The SLAP Lesion (Superior Labrum Anterior Posterior) is an overuse syndrome injury commonly associated with overhead activities, such as the throwing motion in baseball. Technically, the anatomical structure that makes the SLAP lesion possible is the origin of the tendon of the long head of the biceps muscle and the way it hooks over the head of the humerus (the bone of the upper arm that makes up part of the shoulder joint). If the arm is forcibly bent inward at the shoulder as it is in the throwing motion, the humerus acts as a lever and tears the biceps tendon and the labrum. The lining of the shoulder joint from the glenoid cavity is torn in a front-to-back fashion, hence the name SLAP — the superior aspect of the labrum is torn from anterior to posterior.
Usually the signs and symptoms involve the athlete either complaining of pain or instability in the shoulder while throwing. This condition worsens when the athlete puts his arm into the “cocked position” ready to throw. Some athletes with this condition may experience pain while doing overhead weight lifting and some have reported actually hearing a clicking sound in the shoulder when attempting to throw.
Unfortunately this condition is seldom discovered until the damage to the labrum is already done. Athletic trainers and physicians utilize a clinical test called the shoulder impingement test to clinically identify this condition. The test is performed by stabilizing the rear of the athlete’s shoulder, extending his elbow and passively forward flexing the arm. If the test is positive for a SLAP lesion, the athlete will experience pain near the end of the range of motion. If this test is positive, usually an MRI will be done to confirm the diagnosis.
If the damage to the labrum is not significant, withholding the athlete from activity and prescribing anti-inflammatory medications may treat the condition. Stretching and stabilization exercises can be utilized under supervision when the pain lessens. It is extremely important that the athlete not return to sports-specific activity (such as throwing) until the pain has entirely disappeared.
If the labrum is significantly torn, the only viable treatment for someone who wants to continue to be active in the sport is a surgery in which the surgeon arthroscopically reattaches the torn labrum. After the surgery it is very important that the athlete undergoes supervised rehabilitation designed to both strengthen the shoulder muscles and gain flexibility in the joint. Unlike the generally more positive outcomes that result from Tommy John surgery, only a small percentage of players of those that suffer significant labral tears are able to successfully return to anywhere near their previous level of performance. Most often, players that are able to come back lose significant velocity, are forced to alter their mechanics, creating further injury risk, and often retear the labrum. Recent cases such as Mike Sirotka and Mariners prospect Ryan Anderson come to mind as typical.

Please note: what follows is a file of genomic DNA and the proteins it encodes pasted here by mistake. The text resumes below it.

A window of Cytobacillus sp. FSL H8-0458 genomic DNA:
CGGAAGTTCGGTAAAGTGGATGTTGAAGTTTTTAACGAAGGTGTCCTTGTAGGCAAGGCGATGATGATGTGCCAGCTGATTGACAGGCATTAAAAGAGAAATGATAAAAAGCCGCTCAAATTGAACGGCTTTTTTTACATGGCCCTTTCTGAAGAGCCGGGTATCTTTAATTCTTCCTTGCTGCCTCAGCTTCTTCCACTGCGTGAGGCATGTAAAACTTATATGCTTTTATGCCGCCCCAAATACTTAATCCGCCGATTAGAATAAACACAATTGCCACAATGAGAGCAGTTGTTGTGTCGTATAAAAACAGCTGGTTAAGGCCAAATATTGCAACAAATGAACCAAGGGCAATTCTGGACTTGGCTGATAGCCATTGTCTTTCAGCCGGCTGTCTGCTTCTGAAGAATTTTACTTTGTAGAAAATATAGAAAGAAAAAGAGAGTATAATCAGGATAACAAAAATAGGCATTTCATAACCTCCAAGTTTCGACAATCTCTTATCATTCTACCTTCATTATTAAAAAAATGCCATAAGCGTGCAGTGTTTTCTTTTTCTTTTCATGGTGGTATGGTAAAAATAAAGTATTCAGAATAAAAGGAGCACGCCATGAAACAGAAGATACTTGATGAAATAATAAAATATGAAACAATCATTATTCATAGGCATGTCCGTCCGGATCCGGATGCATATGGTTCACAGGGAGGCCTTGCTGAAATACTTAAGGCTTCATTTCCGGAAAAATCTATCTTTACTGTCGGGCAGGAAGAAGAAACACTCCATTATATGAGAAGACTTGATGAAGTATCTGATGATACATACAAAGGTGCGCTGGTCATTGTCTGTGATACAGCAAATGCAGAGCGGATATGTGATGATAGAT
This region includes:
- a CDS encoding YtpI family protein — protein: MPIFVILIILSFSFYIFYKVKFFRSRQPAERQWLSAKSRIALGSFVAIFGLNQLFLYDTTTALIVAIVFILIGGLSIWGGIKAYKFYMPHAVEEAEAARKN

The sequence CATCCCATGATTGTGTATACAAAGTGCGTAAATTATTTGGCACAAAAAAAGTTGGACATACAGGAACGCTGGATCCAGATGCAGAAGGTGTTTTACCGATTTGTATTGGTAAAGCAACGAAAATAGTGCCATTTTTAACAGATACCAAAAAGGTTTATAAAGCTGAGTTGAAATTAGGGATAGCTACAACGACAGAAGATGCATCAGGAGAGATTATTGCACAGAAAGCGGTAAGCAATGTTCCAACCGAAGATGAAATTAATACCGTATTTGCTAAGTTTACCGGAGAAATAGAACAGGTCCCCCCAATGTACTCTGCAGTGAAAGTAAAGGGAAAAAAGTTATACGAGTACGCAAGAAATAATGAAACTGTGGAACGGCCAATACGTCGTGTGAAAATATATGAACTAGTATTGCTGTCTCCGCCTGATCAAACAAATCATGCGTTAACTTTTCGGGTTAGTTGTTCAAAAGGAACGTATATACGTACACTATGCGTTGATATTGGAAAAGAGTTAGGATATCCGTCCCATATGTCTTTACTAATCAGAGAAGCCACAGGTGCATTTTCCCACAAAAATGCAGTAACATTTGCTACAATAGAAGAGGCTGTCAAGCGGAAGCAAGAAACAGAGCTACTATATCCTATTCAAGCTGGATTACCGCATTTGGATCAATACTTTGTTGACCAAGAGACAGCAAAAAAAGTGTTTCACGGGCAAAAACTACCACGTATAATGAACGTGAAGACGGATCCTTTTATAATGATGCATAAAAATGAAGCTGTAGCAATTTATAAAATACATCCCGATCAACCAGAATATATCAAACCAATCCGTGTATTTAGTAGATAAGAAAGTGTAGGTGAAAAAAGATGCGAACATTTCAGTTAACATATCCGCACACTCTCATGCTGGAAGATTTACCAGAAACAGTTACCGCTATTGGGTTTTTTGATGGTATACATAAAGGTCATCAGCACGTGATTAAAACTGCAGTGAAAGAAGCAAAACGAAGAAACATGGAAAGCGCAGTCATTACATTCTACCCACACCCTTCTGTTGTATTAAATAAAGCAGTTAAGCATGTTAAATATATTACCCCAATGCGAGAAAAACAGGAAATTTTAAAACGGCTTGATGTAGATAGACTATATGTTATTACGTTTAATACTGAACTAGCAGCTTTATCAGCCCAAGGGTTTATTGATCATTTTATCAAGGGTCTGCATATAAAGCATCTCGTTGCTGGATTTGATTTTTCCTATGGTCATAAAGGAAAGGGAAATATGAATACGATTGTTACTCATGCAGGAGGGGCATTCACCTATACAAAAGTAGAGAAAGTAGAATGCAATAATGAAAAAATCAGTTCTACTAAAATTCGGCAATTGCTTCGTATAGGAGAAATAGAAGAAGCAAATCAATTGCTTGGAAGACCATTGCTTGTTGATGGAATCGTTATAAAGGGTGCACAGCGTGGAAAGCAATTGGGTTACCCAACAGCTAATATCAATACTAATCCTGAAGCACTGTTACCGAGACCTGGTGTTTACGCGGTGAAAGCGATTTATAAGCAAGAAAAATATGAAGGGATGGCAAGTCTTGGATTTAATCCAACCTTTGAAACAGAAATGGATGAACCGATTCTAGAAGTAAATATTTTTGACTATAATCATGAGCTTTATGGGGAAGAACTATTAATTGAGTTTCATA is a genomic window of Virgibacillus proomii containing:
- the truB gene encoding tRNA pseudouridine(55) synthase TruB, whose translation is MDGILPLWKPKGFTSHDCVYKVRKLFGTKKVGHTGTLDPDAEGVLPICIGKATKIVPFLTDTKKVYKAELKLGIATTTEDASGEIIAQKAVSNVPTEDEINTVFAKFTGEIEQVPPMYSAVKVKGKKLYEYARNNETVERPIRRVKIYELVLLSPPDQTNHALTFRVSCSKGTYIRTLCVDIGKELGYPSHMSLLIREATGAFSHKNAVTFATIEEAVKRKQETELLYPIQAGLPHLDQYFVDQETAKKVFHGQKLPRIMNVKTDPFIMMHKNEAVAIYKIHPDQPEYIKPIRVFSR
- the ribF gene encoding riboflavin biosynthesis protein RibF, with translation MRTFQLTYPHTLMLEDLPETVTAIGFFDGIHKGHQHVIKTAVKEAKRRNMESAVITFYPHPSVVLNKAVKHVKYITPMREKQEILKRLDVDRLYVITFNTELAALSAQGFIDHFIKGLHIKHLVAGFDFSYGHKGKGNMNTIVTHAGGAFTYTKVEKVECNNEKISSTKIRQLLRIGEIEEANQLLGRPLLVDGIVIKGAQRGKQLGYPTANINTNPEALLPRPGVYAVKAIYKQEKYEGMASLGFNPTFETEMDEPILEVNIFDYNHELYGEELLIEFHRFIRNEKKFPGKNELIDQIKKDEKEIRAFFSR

Yeeech. That’s two players who haven’t thrown competitively since the 2000 season — not exactly good company.
Will was kind enough to grant me some time to talk further about torn labrums. Basically the injury is a more drastic one for a ballplayer than a rotator cuff tear or an ulnar collateral rupture (which requires Tommy John surgery) because it’s harder to detect and because there’s no good rehabilitation protocol. Sports medicine has made many advances in treating other injuries thanks to the advent of the MRI, but in Will’s opinion, it will probably be another 10 years before labrum rehab becomes routine in baseball. He points to Dodger rightfielder Shawn Green’s surgery as a worst-case scenario — Green’s labrum was torn too severely to repair, so the damaged cartilege was removed, and he’s got some bone-on-bone in the shoulder. Somehow, after talking about that, a best-case scenario didn’t come up, but Will did reassure me that my surgery will likely be “as minimal as it goes.”
So for once I’m sitting here thinking that I’m glad I don’t have to hit big league pitching or keep my fastball in the mid-90s to put food on the table. This isn’t going to be a joyride, but with my doctors I feel as though I’m in good hands. I’ll be up and around in a few days after surgery, probably milking the experience for another column or two here. In a few weeks I’ll be hoisting beers with Will and Alex Belth during baseball’s Winter Meetings in New Orleans. Don’t worry, I’ll be hoisting with my left hand.
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Christian Ruzich is back online, and one of the things he’s done is set up a live Pitchers and Catchers countdown. At last notice, there were 95 days, 21 hours, 41 minutes and 36 seconds until the big event.